At Miss Whitehead’s

Edward Said, 7 July 1994

The Sixties: The Last Journal, 1960-1972 
by Edmund Wilson, edited by Lewis Dabney.
Farrar, Straus, 968 pp., $35, July 1993, 0 374 26554 2
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... is brimming over with accounts of visits with and from lots of important and interesting people: Penelope Gilliatt, Lillian Hellman, Isaiah Berlin, Mike Nichols and Elaine May, Harry Levin, W.H. Auden, Malraux, James Baldwin, Stravinsky, Robert Lowell etc. None of these people, however, furnishes Wilson with anything like a satisfying number of ...

Nice Guy

Michael Wood, 14 November 1996

The Life and Work of Harold Pinter 
by Michael Billington.
Faber, 414 pp., £20, November 1996, 0 571 17103 6
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... any inability to communicate there is a deliberate evasion of communication.’ Billington quotes Penelope Gilliatt on the film of The Caretaker (1964), where she notes that to answer the question ‘Where were you born?’ with ‘What do you mean?’ is not gibberish but strategy. ‘The fact that people often talk like this, replying not to the ...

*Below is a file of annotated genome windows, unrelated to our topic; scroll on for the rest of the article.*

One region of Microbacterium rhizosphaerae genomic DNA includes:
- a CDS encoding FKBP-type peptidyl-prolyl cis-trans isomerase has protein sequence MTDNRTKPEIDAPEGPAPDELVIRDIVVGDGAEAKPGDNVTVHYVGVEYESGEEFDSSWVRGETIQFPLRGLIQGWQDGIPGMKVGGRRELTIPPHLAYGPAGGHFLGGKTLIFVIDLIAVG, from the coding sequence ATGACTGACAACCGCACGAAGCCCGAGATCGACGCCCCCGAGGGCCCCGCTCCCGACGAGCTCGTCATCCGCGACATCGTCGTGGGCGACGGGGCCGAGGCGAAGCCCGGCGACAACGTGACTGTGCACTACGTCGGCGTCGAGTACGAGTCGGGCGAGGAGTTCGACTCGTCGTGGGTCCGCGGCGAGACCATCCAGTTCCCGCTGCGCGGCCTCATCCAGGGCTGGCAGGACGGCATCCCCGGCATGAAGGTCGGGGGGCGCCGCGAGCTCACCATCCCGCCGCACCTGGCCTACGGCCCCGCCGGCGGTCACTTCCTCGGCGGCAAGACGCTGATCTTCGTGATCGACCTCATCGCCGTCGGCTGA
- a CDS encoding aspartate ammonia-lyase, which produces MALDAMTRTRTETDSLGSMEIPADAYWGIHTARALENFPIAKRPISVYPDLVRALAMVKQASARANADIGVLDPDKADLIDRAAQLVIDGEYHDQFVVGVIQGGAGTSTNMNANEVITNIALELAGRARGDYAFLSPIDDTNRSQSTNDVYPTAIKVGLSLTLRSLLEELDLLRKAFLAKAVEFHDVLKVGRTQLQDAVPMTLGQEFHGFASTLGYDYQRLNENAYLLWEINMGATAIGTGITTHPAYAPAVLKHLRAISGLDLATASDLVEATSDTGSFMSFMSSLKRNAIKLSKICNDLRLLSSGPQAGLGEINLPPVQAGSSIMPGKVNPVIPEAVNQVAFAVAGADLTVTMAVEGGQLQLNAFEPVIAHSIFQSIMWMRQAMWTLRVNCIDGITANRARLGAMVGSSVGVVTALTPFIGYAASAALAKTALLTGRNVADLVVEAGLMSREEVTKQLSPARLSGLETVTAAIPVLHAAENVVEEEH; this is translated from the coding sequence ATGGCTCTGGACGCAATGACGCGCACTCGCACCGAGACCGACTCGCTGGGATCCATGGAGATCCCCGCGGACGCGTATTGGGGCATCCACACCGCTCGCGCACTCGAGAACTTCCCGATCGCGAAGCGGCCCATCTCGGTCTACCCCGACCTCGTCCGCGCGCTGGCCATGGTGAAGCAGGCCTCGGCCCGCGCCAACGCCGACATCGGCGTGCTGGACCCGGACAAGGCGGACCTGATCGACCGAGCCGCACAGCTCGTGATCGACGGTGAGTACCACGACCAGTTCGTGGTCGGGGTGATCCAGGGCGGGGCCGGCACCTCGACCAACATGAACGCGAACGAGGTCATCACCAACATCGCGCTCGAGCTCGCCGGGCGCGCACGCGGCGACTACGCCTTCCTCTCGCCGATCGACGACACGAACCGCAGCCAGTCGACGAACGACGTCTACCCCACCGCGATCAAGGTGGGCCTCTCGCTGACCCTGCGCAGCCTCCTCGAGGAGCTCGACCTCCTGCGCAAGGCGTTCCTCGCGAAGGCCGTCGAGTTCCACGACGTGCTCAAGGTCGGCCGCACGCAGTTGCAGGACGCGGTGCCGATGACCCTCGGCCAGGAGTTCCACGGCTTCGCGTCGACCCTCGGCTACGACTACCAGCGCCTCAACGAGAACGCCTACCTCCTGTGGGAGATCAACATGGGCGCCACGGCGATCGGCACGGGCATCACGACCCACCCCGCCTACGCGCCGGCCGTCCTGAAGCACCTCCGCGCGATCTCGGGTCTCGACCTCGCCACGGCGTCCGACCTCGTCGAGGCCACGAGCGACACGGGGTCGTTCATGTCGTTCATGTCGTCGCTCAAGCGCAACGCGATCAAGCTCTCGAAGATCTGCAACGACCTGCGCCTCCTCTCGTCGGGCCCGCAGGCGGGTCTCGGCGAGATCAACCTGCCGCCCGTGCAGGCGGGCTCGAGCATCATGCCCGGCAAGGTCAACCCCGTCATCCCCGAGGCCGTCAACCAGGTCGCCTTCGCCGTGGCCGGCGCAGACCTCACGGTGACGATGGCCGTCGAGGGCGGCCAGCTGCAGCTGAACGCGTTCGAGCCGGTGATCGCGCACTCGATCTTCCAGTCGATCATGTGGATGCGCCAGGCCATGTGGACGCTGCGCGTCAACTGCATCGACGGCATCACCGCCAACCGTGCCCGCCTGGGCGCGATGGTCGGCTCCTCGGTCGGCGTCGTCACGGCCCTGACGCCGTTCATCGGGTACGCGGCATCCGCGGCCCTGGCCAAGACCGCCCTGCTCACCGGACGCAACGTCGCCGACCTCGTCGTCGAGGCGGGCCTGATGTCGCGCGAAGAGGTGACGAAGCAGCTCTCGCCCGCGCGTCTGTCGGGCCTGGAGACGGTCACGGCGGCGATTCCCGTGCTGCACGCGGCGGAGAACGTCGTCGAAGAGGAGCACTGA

Stalking Out

David Edgar: After John Osborne, 20 July 2006

John Osborne: A Patriot for Us 
by John Heilpern.
Chatto, 528 pp., £25, May 2006, 0 7011 6780 7
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... in quick succession (to Mary Ure, who played his first wife in Look Back in Anger, then to Penelope Gilliatt, the film critic), Osborne developed a lifestyle to go with his riches, with Savile Row suits, town and country residences, stables, swimming-pools, solaria and plenty of vintage champagne (he once asked his tailor to make him a smoking ...